Help! My Competitors Are Following Me On Twitter, What Do I Do? // Nice @theideabrand :)


This morning I received an email from one of our Brand Partners asking how she should deal with direct competitors that are following her company on Twitter.

“Do we block direct competitors from following us or is this just what happens in social media?”

My answer: You can block competitors on Twitter but that doesn’t really make a difference.

theideabrand.com

When you block an unwanted follower, the user no longer has the ability to:

  • Follow you
  • See your profile picture on their page or in their timeline
  • Have their @replies mentions show in your mentions tab
  • Add your Twitter account to one of their lists

Why Blocking Competitors on Twitter Doesn’t Matter

Blocking a competitor doesn’t stop them from gathering competitive intelligence through other means such as following your account under a different alias.

In addition, your competitor can still monitor your Twitter profile without actually following your account by leveraging social media monitoring platforms such as Radian6 and Sysomos.  They can gather information about which Twitter influencers engage with you the most, analyze which topics are trending with your consumers, and track down your disgruntled customers to swoop in for a chance to be a hero.

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The Battle Between Content and Design


 

i.d.e.a.

Back (waay back) in 1996, Bill Gates wrote an article titled “Content is King“. The piece was prescient in many ways:

But the broad opportunities for most companies involve supplying information or entertainment. No company is too small to participate.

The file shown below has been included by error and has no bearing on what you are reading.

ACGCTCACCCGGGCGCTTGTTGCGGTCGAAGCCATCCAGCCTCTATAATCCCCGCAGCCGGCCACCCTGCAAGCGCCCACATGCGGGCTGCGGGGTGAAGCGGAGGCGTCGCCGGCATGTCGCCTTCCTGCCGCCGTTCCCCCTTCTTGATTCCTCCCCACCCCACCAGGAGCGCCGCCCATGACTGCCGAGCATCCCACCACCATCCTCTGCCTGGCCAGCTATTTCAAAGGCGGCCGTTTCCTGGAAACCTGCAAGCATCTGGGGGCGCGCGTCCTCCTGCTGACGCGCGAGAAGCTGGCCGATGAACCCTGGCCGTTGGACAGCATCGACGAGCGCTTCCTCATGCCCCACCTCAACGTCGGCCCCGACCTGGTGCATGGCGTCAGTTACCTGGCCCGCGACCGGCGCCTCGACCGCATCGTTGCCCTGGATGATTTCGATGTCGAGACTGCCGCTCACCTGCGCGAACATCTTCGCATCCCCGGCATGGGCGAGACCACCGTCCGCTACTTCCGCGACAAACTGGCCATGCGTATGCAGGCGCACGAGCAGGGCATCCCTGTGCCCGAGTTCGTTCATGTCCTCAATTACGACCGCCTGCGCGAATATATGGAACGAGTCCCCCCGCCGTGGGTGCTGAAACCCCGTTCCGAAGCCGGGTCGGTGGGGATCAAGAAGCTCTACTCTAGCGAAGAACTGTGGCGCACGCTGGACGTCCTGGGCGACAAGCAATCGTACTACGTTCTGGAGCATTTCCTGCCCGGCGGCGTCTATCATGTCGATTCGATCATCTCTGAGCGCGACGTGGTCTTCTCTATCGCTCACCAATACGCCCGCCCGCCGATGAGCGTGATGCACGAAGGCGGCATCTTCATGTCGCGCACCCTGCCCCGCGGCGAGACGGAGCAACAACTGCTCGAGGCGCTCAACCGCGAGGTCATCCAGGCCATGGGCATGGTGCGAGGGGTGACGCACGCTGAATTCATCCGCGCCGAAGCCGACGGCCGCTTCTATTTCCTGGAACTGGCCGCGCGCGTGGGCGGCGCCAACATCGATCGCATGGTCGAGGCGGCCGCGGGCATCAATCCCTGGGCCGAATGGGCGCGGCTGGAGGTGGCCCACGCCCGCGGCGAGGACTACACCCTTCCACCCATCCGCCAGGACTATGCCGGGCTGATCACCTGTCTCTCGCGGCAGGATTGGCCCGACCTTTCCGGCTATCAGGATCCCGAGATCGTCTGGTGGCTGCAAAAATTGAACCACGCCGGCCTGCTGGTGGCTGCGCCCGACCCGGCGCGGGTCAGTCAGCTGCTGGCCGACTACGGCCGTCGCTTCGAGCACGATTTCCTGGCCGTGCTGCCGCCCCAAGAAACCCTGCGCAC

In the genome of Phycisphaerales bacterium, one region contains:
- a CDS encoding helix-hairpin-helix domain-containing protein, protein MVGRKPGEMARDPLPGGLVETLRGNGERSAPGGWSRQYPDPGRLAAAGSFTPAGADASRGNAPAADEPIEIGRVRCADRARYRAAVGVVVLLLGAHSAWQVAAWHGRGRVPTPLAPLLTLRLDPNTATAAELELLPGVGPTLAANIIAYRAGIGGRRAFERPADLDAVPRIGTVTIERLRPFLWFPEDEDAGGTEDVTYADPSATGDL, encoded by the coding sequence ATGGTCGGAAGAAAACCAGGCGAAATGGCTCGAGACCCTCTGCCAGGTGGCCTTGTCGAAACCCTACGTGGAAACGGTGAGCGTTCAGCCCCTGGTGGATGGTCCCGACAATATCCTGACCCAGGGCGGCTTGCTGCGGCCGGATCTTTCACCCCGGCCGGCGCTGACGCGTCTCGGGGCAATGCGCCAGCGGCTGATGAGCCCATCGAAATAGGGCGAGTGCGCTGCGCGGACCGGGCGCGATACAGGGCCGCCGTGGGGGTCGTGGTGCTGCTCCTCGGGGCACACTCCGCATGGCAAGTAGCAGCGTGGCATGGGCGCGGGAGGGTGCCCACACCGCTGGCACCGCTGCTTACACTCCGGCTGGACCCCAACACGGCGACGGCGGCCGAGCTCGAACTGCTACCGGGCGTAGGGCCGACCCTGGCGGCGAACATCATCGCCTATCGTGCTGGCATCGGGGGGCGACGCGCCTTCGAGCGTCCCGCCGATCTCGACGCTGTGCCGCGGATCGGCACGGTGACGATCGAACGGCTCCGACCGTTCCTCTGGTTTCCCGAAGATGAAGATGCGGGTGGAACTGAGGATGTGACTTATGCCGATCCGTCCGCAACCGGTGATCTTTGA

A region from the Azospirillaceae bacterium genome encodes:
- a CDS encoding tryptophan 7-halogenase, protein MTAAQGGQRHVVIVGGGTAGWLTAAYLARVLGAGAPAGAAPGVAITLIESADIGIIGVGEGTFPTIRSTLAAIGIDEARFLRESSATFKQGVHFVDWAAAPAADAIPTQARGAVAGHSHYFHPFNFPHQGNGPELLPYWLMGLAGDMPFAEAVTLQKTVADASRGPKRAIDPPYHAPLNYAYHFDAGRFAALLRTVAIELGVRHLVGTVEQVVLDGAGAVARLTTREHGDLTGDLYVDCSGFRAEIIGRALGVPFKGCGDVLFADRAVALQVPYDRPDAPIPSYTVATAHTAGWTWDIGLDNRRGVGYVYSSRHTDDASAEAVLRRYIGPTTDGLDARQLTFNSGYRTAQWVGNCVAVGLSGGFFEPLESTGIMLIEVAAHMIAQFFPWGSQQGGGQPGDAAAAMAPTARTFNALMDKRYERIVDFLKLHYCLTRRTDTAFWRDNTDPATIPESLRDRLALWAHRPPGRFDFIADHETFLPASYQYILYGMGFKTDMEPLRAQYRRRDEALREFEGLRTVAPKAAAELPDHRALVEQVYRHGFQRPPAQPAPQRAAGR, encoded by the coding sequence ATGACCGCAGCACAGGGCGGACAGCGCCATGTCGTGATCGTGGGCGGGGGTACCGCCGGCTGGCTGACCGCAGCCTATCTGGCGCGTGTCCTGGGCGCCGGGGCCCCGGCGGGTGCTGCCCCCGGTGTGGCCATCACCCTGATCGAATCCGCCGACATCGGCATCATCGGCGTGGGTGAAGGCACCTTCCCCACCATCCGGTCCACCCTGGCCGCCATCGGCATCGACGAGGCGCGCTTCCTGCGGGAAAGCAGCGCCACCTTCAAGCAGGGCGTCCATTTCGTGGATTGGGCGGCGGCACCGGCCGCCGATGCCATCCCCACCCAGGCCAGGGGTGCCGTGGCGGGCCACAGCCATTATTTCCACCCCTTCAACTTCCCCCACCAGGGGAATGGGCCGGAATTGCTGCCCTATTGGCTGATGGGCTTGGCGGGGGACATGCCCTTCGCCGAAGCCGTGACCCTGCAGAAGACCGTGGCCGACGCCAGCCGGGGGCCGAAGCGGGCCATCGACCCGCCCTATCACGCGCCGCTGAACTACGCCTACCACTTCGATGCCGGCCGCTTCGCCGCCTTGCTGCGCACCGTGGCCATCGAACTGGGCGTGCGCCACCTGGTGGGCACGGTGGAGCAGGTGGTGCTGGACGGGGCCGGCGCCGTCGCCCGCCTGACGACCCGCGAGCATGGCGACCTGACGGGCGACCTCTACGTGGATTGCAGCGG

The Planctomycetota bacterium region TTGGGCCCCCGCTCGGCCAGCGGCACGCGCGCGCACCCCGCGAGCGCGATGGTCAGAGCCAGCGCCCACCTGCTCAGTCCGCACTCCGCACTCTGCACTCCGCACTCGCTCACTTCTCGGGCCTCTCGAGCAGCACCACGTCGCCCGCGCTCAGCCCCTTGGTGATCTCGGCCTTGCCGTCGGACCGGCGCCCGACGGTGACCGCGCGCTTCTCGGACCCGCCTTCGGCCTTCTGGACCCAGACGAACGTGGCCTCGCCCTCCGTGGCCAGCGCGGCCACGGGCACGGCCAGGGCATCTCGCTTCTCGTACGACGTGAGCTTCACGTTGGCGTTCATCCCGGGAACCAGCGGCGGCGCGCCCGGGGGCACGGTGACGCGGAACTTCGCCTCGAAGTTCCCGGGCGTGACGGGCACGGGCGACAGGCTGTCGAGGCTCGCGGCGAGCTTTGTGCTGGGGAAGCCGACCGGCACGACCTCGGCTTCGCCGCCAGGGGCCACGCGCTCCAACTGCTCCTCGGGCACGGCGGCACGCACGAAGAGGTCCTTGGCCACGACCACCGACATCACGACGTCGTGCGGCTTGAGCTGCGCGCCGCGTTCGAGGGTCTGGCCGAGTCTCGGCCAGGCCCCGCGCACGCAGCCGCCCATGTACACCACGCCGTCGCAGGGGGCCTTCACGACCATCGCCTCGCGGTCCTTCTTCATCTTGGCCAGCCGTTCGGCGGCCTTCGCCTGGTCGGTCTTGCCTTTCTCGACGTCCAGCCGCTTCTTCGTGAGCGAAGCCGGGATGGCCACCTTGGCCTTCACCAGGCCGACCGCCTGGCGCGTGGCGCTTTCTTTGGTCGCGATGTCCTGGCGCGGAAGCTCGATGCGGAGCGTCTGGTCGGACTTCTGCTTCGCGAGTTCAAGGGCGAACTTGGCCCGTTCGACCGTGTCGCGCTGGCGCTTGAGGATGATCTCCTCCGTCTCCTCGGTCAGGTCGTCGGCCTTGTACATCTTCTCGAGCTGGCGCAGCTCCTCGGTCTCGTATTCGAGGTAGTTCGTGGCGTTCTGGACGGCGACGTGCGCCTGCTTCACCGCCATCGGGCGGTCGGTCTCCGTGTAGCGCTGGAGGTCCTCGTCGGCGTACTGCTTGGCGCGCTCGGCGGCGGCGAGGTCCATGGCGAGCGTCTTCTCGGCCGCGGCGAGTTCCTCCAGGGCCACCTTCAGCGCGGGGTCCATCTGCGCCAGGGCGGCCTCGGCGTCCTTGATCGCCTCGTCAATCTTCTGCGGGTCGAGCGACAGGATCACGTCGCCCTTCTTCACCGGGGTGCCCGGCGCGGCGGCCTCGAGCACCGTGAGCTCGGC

I love this line:

If people are to be expected to put up with turning on a computer to read a screen, they must be rewarded with deep and extremely up-to-date information that they can explore at will. They need to have audio, and possibly video.”

How right you were Mr. Gates. We get it all and we never turn those darn computers off now. This was before Google (Google, Inc. launched in 1998), so he couldn’t know to what extent content would matter from a data and search perspective. What he did know was that the Internet would be a business game changer that had the potential to level the playing field. So long as we would “put up” with turning on our computers…

Great content keeps us coming back for more. We share it. We comment on it. It gets crawled and ranked. It keeps us company and it makes us smarter.

If you do a search for the term Content is King you will get more than 1 billion results. Guess a lot of people really believe that statement. If you do a search for the term Design is King, you also get more than 1 billion results. If you are a fan of Game of Thrones, you will see the irony inherent in the number of kings running around here.

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